Join Date: Mar 2008
Location: Brampton, Ontario, Canada
First post. I’ve always had a dream to design and build a bar, one worthy of handing down as an heirloom. Drawing inspiration from old Victorian and English artisanship, I admired how the British treasure their woodworking history. You can see many examples of this in the ancient churches and pub’s throughout England. Although never having visited England, it is my heritage, and it gives me a sense of continuance.
I spent one year purchasing materials and designing this piece, which is actually 13 pieces that connect to each other with screws, and dry dowels, to complete a transportable bar measuring 84”H x 78”D x 118” L . It is made of solid walnut, maple, walnut and maple veneers, Hungarian ply, and Wiggle board. The finish coat is a dark cherry. The doors, trim, bar top and rails are in solid walnut, and the plywood framing trimmed with solid maple.
All curved surface’s were created using two to three layers of ¼”Wiggle board laminated (yellow glue) together in a form. They are veneered both sides with a paper backed maple veneer using contact cement, and topped with a solid walnut trim. The curved doors also have a hardwood trim to give rigidity and strength, and to allow acceptance for the hinges.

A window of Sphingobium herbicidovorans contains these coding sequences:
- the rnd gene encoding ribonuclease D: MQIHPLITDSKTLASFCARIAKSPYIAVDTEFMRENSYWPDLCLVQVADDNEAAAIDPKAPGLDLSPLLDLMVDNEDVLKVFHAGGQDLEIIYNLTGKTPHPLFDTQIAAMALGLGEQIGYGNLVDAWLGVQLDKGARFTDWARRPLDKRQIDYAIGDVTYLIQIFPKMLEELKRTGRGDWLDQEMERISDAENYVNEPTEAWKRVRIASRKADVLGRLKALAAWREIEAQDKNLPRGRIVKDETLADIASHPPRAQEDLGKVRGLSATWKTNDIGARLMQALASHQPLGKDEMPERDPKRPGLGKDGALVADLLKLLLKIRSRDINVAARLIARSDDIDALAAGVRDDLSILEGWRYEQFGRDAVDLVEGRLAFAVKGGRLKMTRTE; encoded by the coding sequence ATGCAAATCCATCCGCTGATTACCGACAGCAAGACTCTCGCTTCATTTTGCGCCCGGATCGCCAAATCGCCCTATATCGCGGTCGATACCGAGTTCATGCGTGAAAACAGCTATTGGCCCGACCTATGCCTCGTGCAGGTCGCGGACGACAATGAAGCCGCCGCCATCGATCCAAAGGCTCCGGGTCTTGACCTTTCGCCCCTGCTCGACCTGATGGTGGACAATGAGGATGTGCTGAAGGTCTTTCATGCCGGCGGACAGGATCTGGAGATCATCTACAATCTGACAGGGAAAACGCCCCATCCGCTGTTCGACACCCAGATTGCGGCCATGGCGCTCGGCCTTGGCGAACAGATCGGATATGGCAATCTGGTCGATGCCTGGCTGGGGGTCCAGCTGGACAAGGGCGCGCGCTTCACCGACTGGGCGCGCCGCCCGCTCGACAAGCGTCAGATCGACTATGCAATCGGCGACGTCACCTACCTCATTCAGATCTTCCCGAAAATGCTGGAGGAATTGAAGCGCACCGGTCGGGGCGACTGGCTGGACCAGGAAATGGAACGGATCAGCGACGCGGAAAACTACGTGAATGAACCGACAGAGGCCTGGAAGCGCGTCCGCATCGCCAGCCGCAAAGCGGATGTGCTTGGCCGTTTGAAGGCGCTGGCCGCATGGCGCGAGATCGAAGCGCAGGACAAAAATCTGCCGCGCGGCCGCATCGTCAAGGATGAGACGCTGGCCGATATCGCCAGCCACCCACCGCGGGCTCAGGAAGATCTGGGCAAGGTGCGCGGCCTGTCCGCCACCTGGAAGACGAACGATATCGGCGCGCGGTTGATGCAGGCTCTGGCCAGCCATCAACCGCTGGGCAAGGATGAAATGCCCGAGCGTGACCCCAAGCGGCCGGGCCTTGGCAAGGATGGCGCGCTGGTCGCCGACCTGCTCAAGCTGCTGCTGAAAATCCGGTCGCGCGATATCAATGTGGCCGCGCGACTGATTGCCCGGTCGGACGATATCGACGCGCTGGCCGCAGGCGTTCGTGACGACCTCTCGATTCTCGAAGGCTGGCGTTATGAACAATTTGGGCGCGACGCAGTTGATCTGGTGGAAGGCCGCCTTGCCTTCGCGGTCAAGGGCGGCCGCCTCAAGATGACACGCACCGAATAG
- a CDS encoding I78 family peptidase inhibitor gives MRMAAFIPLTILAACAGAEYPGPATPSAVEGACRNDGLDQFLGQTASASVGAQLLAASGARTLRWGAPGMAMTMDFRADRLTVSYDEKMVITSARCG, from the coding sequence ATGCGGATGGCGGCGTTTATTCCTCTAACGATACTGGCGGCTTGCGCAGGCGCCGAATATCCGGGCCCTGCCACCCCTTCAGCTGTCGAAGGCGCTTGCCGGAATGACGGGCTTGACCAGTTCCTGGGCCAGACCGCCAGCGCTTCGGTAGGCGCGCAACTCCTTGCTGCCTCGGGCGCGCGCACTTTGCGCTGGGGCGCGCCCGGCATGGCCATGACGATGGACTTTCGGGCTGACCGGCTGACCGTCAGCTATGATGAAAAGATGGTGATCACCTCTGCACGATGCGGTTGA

The bar top, constructed from a double layer of ¾” plywood glued and screwed flat, with a book matched walnut veneer top. The Elephant bar rail, which was personally the most rewarding piece I made, was coved (top side) on the table saw including the solid round corners. Clamping two ¾” sheets of plywood (cut to the inside and outside radius of the bar rail) to the table saw to use as a fence. Raising the blade 1/16th each pass. The bar rail rises up while passing through the blade, so I used a riser block to allow that transition to happen smoothly. The underside of the bar rail was done with the router and finished with a spoke shave and cabinet scrapers. The bar top also has an acrylic “mirror coat” finish.
The back bar mimics the front bar in design, complete with rosettes made on the drill press and expanded with a router and template guides. The fluted pilasters made with 1/2” round nose bit, sit on 7” plinth blocks made on the TS. The cupboards doors are a five piece solid walnut raised panel construction, complete with European hinges.
I designed the upper showcase around the curve of the bent glass doors, because glass molds are very costly to make. Finding a mold with a close radius to what I wanted was not that difficult.
Canopy: The main idea for the canopy was to give space for glassware, house some pot lights, display a few things and most importantly, marrying the front bar to the back bar, an important element in woodworking!
The canopy is built in two sections. There is a hidden seam down the middle amongst the raised panel rails, and held tightly together with six counter bolts. The subtle lighting inside the canopy illuminates the stained glass and really brings out that old English pub feeling. I turned the two lamps in February. I thought it would give a nice added touch.
Cheers! Tony Brampton, Ontario.